Fusion Connect: Further Details On Post Bankruptcy Financing

The Company filed for Chapter 11 on June 3. On June 11, in an article from the Global Legal Chronicle we learned that “ad hoc group of lenders also backstopped Fusion’s debtor-in-possession financing facility in the aggregate principal amount of $59.5 million, which consists of $39.5 million of new money term loans”. This suggests that the two BDCs with $18mn in senior debt exposure  –  CMFN and GARS – have increased their exposure to what was till very recently a fast growing enterprise, cobbled together from multiple acquisitions. It’s still too early to determine how this will all play out. The business may yet be sold or the existing lenders may be involved in a debt for equity swap. In either case, income from the pre-petition debt is going to be interrupted for months, and some sort of realized loss is likely. At 3/31/2019, the discount to cost that the BDCs were using ranged between (12%) and (17%). However, any income and return from the DIP financing should be money good.

Fusion Connect: Lenders Agree To Standstill Agreement

Publicly traded Fusion Connect has entered into a Forbearance Agreement with its Revolver lenders and 70%+ of first lien lenders. As the press release states : “Under the terms of the Forbearance Agreement, these first lien lenders have agreed not to exercise the remedies available to them related to Fusion’s decision not to make its scheduled principal payments due on April 1 and 2, 2019 and certain other defaults under the Company’s credit agreement. The Forbearance Agreement extends until April 29, 2019 unless certain specified events occur”.  In the interim, the Company has hired turnaround advisers and appropriate legal counsel in an effort to restructure the balance sheet out of bankruptcy. However, the odds are stacked against the highly leveraged business. See the Company File for the BDC Credit Reporter’s View. The two BDCs with $18mn in exposure appear to be in a first lien loan due in 2023. The publicly traded debt – valued by the BDCs at close to par at 12/31/2018 – currently trades at a (25%) discount). That suggests CMFN and GARS are likely to have to write down their debt by close to $5mn or more in the IQ 2019 results and face the risk of additional Realized and Unrealized Losses. The most immediate impact is likely to be interruption of interest income: $1.1mn on an annual basis for CMFN and $0.7mn for GARS.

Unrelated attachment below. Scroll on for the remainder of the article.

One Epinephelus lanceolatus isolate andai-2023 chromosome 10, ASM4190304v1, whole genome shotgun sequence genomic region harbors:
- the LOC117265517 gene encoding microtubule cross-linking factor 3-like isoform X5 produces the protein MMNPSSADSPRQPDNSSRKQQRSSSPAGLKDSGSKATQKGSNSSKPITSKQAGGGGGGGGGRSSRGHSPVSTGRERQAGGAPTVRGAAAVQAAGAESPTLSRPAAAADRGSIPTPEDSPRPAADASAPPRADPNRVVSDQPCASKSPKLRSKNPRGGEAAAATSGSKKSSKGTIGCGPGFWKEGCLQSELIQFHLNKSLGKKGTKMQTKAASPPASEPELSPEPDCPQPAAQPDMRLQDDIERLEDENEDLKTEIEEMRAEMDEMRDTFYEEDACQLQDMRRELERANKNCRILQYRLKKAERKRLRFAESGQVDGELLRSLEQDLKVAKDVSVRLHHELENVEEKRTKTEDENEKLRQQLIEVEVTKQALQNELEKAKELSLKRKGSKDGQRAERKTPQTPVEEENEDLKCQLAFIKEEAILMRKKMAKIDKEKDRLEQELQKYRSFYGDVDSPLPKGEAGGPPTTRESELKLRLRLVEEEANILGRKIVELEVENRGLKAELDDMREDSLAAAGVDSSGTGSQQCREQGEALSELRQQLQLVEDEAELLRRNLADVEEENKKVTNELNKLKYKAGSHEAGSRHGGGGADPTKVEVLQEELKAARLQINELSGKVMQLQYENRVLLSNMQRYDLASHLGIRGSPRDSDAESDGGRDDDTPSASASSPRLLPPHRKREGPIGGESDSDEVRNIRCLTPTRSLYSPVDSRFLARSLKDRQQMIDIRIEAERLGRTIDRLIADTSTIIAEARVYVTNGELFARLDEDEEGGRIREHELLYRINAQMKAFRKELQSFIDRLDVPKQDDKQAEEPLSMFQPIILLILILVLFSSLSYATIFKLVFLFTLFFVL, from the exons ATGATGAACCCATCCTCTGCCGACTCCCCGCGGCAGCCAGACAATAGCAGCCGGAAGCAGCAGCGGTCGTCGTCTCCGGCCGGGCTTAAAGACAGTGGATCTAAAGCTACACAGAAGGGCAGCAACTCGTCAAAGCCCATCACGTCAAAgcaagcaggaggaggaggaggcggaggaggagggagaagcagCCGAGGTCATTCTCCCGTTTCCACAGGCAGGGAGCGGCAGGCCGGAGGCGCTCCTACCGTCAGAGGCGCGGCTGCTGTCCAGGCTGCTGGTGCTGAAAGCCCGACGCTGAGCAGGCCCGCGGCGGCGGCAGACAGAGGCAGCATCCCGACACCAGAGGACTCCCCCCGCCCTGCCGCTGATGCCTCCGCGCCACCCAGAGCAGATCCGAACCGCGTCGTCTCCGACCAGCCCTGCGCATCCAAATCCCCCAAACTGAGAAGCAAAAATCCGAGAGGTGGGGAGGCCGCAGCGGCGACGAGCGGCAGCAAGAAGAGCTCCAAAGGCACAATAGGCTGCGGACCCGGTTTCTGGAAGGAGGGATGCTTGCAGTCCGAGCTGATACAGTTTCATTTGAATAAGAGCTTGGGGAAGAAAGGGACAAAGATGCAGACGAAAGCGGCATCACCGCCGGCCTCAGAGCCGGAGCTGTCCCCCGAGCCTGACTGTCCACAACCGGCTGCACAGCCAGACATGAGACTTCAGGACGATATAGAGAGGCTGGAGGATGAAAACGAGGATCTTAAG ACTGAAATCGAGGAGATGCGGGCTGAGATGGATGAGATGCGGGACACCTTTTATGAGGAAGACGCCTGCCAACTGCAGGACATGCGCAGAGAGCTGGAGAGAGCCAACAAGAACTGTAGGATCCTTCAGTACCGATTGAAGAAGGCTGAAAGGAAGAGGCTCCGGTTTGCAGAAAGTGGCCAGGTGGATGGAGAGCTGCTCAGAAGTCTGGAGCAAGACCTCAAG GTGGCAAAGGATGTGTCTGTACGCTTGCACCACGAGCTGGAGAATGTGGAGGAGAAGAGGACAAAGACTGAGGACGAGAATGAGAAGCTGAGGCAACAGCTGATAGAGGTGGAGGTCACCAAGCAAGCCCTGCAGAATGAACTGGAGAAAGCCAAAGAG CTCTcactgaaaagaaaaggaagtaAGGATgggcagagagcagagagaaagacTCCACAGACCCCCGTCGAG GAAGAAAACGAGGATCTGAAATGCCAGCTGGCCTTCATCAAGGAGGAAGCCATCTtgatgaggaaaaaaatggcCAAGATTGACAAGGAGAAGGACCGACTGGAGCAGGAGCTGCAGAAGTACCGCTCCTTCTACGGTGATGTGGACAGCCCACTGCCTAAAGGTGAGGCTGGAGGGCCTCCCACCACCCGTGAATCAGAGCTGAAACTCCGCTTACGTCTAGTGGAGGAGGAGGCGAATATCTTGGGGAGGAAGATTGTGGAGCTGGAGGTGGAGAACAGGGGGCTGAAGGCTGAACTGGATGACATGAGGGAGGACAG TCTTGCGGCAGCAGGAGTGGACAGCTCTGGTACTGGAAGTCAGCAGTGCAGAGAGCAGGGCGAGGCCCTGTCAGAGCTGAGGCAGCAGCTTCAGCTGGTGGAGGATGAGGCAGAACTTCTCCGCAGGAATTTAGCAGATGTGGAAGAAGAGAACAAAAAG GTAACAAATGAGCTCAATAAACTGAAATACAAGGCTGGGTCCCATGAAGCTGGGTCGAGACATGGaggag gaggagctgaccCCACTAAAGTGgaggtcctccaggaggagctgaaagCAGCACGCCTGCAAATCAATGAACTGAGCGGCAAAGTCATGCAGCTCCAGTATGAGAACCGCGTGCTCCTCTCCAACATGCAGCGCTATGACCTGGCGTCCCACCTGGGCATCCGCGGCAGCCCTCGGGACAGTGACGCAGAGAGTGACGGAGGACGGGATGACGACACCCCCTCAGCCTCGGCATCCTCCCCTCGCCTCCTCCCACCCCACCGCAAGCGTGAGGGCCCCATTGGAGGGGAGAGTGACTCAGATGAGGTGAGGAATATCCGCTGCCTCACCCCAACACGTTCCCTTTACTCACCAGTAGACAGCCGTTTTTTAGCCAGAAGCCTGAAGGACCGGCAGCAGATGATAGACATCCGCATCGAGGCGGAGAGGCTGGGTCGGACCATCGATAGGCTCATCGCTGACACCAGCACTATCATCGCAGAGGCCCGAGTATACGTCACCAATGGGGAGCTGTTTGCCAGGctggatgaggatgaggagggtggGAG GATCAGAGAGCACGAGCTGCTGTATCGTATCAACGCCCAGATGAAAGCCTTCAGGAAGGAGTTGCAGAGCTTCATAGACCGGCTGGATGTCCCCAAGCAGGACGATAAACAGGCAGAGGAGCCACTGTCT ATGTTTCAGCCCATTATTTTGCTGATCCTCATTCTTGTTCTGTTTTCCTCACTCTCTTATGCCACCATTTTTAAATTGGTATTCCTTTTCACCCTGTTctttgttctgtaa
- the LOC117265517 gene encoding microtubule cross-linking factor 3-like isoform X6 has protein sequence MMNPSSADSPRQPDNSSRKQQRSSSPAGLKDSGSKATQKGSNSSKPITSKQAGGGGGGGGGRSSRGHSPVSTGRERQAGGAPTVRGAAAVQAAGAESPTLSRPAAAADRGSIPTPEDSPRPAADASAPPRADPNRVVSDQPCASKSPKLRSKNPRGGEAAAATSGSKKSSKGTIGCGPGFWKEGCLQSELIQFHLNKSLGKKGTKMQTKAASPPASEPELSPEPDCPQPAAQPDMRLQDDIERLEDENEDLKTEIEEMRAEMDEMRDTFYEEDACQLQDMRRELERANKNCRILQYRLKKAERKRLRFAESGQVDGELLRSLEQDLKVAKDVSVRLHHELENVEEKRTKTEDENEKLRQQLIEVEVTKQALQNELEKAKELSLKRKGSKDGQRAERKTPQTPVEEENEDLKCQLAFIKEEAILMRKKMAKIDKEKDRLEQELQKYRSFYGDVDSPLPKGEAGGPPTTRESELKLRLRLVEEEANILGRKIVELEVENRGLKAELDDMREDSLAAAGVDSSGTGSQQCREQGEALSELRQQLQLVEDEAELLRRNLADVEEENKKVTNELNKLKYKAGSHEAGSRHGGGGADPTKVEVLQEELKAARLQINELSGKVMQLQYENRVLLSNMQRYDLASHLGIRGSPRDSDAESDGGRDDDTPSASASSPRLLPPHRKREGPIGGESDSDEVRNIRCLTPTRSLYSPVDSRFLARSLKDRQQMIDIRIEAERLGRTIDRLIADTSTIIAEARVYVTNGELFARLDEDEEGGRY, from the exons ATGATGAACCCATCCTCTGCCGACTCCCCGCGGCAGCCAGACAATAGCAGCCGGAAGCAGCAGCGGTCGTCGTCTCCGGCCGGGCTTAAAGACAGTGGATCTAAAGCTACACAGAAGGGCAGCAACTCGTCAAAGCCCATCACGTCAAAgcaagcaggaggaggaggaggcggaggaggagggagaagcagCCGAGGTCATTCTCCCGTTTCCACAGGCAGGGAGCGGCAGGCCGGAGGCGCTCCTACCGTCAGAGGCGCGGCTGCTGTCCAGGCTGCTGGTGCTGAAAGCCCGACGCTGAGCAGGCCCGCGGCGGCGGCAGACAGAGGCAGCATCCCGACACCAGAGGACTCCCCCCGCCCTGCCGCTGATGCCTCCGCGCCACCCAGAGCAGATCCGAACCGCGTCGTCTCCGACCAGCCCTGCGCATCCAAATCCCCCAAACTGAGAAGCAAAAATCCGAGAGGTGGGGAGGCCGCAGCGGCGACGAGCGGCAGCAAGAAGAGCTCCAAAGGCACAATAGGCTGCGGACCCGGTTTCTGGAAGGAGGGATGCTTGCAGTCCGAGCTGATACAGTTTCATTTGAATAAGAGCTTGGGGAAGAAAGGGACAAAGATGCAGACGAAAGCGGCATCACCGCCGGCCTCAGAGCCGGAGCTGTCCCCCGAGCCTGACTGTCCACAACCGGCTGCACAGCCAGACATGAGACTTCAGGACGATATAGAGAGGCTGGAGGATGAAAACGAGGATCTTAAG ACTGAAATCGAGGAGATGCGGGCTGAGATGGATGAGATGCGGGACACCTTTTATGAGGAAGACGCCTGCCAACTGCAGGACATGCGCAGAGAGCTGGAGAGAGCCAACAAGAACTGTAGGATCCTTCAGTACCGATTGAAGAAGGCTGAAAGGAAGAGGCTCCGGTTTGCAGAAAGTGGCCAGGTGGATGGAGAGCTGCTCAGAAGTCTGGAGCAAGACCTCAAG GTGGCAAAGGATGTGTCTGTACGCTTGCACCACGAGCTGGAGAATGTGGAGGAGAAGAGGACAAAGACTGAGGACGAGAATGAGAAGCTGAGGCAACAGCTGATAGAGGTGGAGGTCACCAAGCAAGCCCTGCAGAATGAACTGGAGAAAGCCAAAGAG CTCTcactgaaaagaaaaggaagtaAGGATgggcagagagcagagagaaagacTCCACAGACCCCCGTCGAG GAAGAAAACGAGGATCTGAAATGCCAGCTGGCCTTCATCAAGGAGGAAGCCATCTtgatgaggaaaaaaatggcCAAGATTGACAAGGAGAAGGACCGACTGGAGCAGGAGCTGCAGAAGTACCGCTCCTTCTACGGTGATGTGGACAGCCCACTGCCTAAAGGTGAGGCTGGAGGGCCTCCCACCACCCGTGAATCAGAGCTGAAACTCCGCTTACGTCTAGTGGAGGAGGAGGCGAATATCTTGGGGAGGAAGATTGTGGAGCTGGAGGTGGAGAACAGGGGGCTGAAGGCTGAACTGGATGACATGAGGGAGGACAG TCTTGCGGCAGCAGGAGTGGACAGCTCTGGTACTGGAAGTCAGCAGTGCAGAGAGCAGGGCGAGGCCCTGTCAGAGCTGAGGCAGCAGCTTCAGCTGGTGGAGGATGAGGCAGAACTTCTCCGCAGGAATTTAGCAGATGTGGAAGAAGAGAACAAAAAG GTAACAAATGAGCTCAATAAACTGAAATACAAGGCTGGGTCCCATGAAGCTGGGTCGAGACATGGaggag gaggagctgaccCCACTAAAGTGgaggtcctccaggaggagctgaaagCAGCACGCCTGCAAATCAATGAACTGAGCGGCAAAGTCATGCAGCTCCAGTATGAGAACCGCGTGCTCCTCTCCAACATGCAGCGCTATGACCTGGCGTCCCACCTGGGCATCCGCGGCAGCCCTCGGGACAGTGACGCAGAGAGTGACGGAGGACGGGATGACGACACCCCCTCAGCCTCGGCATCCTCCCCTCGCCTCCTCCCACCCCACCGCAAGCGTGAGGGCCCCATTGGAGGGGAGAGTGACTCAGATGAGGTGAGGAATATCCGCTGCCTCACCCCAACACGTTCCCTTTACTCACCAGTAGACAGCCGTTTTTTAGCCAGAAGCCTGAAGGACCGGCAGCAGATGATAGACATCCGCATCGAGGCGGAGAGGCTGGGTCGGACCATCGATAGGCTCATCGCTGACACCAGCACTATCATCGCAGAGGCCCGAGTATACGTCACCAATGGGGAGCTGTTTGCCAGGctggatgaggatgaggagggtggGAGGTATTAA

Lionbridge Technologies: Sued By Rival Company For $700mn

On April 11, 2019,TransPerfect – the world’s largest language provider by revenue – filed a complaint in the Southern District of New York against rival Lionbridge Technologies and its owner, private equity firm HIG. TransPerfect is seeking at least  $700m in damages and compensation. For all the details, see the press release. We have no way to determine who will win the lawsuit or any terms that might be involved. Nonetheless, the amount is sufficiently large – and with recent experience of companies losing major cases in court and being financially crippled thereby in mind – we’ve decided to add Lionbridge Technologies to our Watch List, with a CCR 3 rating.  Till this news – and using IVQ 2018 values – there are three BDCs with $31mn in first lien and second lien debt exposure, all carried at par. We’ve also opened a Company File, which we’ll keep updated as this issue wends its way through the courts.